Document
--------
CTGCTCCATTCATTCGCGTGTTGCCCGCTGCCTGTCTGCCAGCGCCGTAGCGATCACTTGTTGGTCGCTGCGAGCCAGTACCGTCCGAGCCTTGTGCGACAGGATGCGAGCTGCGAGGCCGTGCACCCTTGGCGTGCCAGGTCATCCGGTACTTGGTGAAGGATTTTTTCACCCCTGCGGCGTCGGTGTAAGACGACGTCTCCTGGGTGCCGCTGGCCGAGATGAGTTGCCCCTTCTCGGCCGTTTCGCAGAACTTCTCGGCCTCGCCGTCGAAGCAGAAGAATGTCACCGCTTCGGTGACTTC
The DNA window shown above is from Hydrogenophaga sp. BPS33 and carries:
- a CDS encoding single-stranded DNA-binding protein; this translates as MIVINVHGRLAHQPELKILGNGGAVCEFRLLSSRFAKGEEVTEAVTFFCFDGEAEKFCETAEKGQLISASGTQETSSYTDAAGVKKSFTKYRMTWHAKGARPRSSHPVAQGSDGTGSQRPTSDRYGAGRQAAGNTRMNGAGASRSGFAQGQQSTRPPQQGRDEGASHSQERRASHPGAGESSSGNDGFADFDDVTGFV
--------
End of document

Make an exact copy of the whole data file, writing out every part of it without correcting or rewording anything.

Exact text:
CTGCTCCATTCATTCGCGTGTTGCCCGCTGCCTGTCTGCCAGCGCCGTAGCGATCACTTGTTGGTCGCTGCGAGCCAGTACCGTCCGAGCCTTGTGCGACAGGATGCGAGCTGCGAGGCCGTGCACCCTTGGCGTGCCAGGTCATCCGGTACTTGGTGAAGGATTTTTTCACCCCTGCGGCGTCGGTGTAAGACGACGTCTCCTGGGTGCCGCTGGCCGAGATGAGTTGCCCCTTCTCGGCCGTTTCGCAGAACTTCTCGGCCTCGCCGTCGAAGCAGAAGAATGTCACCGCTTCGGTGACTTC
The DNA window shown above is from Hydrogenophaga sp. BPS33 and carries:
- a CDS encoding single-stranded DNA-binding protein; this translates as MIVINVHGRLAHQPELKILGNGGAVCEFRLLSSRFAKGEEVTEAVTFFCFDGEAEKFCETAEKGQLISASGTQETSSYTDAAGVKKSFTKYRMTWHAKGARPRSSHPVAQGSDGTGSQRPTSDRYGAGRQAAGNTRMNGAGASRSGFAQGQQSTRPPQQGRDEGASHSQERRASHPGAGESSSGNDGFADFDDVTGFV